It is why I immediately FaceTimed him after Michigan’s defeat of Ohio State on Thanksgiving weekend. I have known my father for 19 years; those 19 years, prior to two weeks ago, had seen one win in the greatest rivalry college football offers. 42-27 felt like a new future, one that proves sports can still provide joy and hope and bliss in the least-joyhopeblissful of times. It wasn’t a question of if we’d go see them play in Indianapolis; it was a question of when we’d get there.

As the seconds ticked down in Indianapolis, I looked over at my father and I realized something: this man smiled all day long. He never stopped smiling. The excitement radiated off of him for four hours and never ceased. It’s like looking at Florence, Y’all up close.

Looking at this picture, I think about all of the games I have watched with him, whether in HD or from section 410. A scant few have resulted in even somewhat-meaningful wins; only this game truly represents something that will matter for decades to come. But even one was enough. It will forever be more than zero. December 4th, 2021 will be a day I remember for the rest of my life, because it took 28 years to get just one and you never know when a second will arrive.

Any drive that starts in Tennessee and ends in Indiana has a severe upper limit on excitement. Mostly, for me, these drives are built around attempting to spot Meijer locations, because they’re the ones that remind me most of going to the grocery store with my grandmother. But I think about the more subtle shifts of these drives, too. It is not just terrain; it is going from seeing Weigel’s and Pilot to Thorntons and Casey’s as your gas station options.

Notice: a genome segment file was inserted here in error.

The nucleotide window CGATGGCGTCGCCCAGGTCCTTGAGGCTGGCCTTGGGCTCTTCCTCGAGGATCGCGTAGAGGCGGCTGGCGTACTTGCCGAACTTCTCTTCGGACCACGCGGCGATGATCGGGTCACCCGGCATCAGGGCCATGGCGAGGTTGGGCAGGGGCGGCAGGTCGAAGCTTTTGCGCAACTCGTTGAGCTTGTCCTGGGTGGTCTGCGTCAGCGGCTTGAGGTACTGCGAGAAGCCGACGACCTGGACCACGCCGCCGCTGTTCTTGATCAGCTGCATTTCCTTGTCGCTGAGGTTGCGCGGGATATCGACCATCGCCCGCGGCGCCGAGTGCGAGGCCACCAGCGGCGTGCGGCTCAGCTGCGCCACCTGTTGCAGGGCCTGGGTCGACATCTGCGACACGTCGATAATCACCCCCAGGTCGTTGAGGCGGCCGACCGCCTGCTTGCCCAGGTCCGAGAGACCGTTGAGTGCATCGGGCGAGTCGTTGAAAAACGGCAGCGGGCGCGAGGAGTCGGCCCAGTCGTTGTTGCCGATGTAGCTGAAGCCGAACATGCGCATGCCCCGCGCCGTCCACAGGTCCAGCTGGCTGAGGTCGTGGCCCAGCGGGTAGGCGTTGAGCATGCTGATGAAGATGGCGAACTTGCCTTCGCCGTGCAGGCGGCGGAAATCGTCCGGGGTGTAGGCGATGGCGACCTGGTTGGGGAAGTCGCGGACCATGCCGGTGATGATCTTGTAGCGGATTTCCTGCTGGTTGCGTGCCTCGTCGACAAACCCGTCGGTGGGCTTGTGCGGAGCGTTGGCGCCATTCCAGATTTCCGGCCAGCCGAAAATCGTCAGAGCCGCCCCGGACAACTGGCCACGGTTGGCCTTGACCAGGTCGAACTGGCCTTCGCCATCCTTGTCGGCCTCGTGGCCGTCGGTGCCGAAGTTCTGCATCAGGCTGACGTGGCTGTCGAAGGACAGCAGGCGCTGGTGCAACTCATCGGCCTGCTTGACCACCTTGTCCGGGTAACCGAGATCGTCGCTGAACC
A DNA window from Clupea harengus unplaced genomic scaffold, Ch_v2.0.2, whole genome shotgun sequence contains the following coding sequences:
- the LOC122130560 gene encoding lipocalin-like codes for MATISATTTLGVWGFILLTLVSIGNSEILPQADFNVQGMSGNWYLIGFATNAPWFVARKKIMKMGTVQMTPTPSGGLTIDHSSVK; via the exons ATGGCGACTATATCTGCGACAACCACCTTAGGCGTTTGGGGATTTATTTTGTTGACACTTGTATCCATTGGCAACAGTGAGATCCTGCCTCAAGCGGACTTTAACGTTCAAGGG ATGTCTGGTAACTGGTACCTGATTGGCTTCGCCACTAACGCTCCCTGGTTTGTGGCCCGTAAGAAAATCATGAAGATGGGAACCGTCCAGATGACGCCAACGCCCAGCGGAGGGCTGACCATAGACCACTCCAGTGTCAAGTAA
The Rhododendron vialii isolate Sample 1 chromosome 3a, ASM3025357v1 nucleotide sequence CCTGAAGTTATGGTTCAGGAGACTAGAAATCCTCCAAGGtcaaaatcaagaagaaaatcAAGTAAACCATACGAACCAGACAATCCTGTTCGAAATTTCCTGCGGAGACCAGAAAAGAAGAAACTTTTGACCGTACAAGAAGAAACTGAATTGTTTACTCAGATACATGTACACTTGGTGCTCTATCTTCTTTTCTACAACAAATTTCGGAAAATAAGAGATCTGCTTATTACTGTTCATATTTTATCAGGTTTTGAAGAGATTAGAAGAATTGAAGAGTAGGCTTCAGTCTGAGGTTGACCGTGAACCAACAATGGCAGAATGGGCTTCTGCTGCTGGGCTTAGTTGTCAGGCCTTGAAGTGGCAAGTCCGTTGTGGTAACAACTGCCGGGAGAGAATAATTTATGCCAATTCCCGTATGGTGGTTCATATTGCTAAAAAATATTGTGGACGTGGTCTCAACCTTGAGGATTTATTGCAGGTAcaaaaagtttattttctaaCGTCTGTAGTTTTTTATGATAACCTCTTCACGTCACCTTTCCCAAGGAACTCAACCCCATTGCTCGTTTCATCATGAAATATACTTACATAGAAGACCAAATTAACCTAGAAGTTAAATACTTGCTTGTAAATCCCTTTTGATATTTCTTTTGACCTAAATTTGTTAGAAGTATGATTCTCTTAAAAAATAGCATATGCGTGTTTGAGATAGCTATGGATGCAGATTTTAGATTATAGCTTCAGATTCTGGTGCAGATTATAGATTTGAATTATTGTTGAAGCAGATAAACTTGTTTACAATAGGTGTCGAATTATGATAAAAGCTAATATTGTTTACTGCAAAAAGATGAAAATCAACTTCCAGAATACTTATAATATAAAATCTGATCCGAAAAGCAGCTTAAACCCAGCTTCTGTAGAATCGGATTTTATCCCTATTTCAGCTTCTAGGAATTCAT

There is something about the terrain, though. It flattens out and becomes cornfields, farms, etc. for miles upon miles at a time. The stark, gray Big Ten sky clashing with the post-harvest field below is an image burned into my brain by all of the road trips we took growing up. The cold is merely a thing you have to embrace and believe in. To be able to do this one more time with my father is a joy. We didn’t share the same car beyond driving to and from the stadium on Saturday, but it was as if we were with each other in spirit. He sent me this yesterday afternoon with the caption “back at ya.”

I don’t know what happens next. I don’t know if Michigan ends up winning the national championship in football and, for the first time in my sports fandom, I see a team I support win the title in their sport. They certainly aren’t the favorite to do so. But it’s also something I no longer care about. They’ve already accomplished so much, and every week, I’ve been able to talk about the games with my dad and keep our connection alight. I think that is more important to me than the championship now.

Unlike when I grew up, we don’t get to watch all of the games in the same house anymore. I’m rarely able to see more than perhaps 2-3 games a season with him. Yet this year, it felt like we were in the same house again, every week. The very first game of the season, when Michigan played Western Michigan University, I told him that I was ready to quit watching college football permanently. Prior to the last month-plus, I haven’t felt any joy or sustained interest watching this sport in a few years, and truth be told, I still barely watched any college football prior to mid-November that didn’t involve Michigan or Tennessee. It’s definitely sour grapes, but can you blame me – us – for being tired of the losing? For being tired of every single season ending with zero surprises? For pivoting all the way to a sport in college basketball that never has two seasons unfold the same way?

His response was this: “You’ve got to invest. Even if it kills you, just invest in one team, because it’s still worth it.” It was. It is. It forever will be. For three months in 2021 and 24 hours in Indianapolis, I’ve felt like the wide-eyed child that loved sports in the first place again. It’s all thanks to my father, who will conspire a DDOS attack once he finds out I have posted pictures of him on the Internet. It’s still worth it.

It was all worth it, all this time.

Tennessee basketball coverage will resume tomorrow. For now, I’m taking a day off of fandom and job requirements to simply be happy.